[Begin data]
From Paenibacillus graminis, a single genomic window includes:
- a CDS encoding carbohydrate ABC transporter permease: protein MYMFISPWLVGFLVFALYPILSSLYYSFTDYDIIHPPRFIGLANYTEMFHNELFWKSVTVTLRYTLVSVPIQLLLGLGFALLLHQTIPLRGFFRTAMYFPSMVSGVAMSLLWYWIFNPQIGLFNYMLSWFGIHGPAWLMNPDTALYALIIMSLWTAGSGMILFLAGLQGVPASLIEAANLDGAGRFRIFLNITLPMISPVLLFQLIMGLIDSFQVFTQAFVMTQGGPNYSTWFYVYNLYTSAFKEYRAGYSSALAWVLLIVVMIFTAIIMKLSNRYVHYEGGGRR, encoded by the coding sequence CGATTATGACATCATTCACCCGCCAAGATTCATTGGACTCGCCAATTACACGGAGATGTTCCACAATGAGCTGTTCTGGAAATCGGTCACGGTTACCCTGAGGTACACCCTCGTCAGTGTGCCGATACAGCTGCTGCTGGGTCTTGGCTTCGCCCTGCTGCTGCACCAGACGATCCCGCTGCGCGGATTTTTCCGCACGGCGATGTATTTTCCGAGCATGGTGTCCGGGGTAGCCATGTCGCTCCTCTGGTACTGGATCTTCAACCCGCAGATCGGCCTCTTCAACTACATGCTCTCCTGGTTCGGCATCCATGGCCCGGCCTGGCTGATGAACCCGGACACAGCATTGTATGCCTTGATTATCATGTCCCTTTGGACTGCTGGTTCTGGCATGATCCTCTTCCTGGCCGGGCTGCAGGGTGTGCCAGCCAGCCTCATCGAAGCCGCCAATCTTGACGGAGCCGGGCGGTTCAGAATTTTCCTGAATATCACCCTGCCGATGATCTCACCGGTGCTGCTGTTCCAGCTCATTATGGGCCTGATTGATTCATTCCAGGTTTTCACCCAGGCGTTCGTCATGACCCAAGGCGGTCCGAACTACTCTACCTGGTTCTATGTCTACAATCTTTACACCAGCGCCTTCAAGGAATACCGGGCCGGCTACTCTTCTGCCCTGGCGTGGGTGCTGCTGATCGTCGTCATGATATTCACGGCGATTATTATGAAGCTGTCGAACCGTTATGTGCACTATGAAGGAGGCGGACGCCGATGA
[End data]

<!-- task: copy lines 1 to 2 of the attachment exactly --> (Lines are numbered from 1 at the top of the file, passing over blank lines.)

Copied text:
From Paenibacillus graminis, a single genomic window includes:
- a CDS encoding carbohydrate ABC transporter permease: protein MYMFISPWLVGFLVFALYPILSSLYYSFTDYDIIHPPRFIGLANYTEMFHNELFWKSVTVTLRYTLVSVPIQLLLGLGFALLLHQTIPLRGFFRTAMYFPSMVSGVAMSLLWYWIFNPQIGLFNYMLSWFGIHGPAWLMNPDTALYALIIMSLWTAGSGMILFLAGLQGVPASLIEAANLDGAGRFRIFLNITLPMISPVLLFQLIMGLIDSFQVFTQAFVMTQGGPNYSTWFYVYNLYTSAFKEYRAGYSSALAWVLLIVVMIFTAIIMKLSNRYVHYEGGGRR, encoded by the coding sequence CGATTATGACATCATTCACCCGCCAAGATTCATTGGACTCGCCAATTACACGGAGATGTTCCACAATGAGCTGTTCTGGAAATCGGTCACGGTTACCCTGAGGTACACCCTCGTCAGTGTGCCGATACAGCTGCTGCTGGGTCTTGGCTTCGCCCTGCTGCTGCACCAGACGATCCCGCTGCGCGGATTTTTCCGCACGGCGATGTATTTTCCGAGCATGGTGTCCGGGGTAGCCATGTCGCTCCTCTGGTACTGGATCTTCAACCCGCAGATCGGCCTCTTCAACTACATGCTCTCCTGGTTCGGCATCCATGGCCCGGCCTGGCTGATGAACCCGGACACAGCATTGTATGCCTTGATTATCATGTCCCTTTGGACTGCTGGTTCTGGCATGATCCTCTTCCTGGCCGGGCTGCAGGGTGTGCCAGCCAGCCTCATCGAAGCCGCCAATCTTGACGGAGCCGGGCGGTTCAGAATTTTCCTGAATATCACCCTGCCGATGATCTCACCGGTGCTGCTGTTCCAGCTCATTATGGGCCTGATTGATTCATTCCAGGTTTTCACCCAGGCGTTCGTCATGACCCAAGGCGGTCCGAACTACTCTACCTGGTTCTATGTCTACAATCTTTACACCAGCGCCTTCAAGGAATACCGGGCCGGCTACTCTTCTGCCCTGGCGTGGGTGCTGCTGATCGTCGTCATGATATTCACGGCGATTATTATGAAGCTGTCGAACCGTTATGTGCACTATGAAGGAGGCGGACGCCGATGA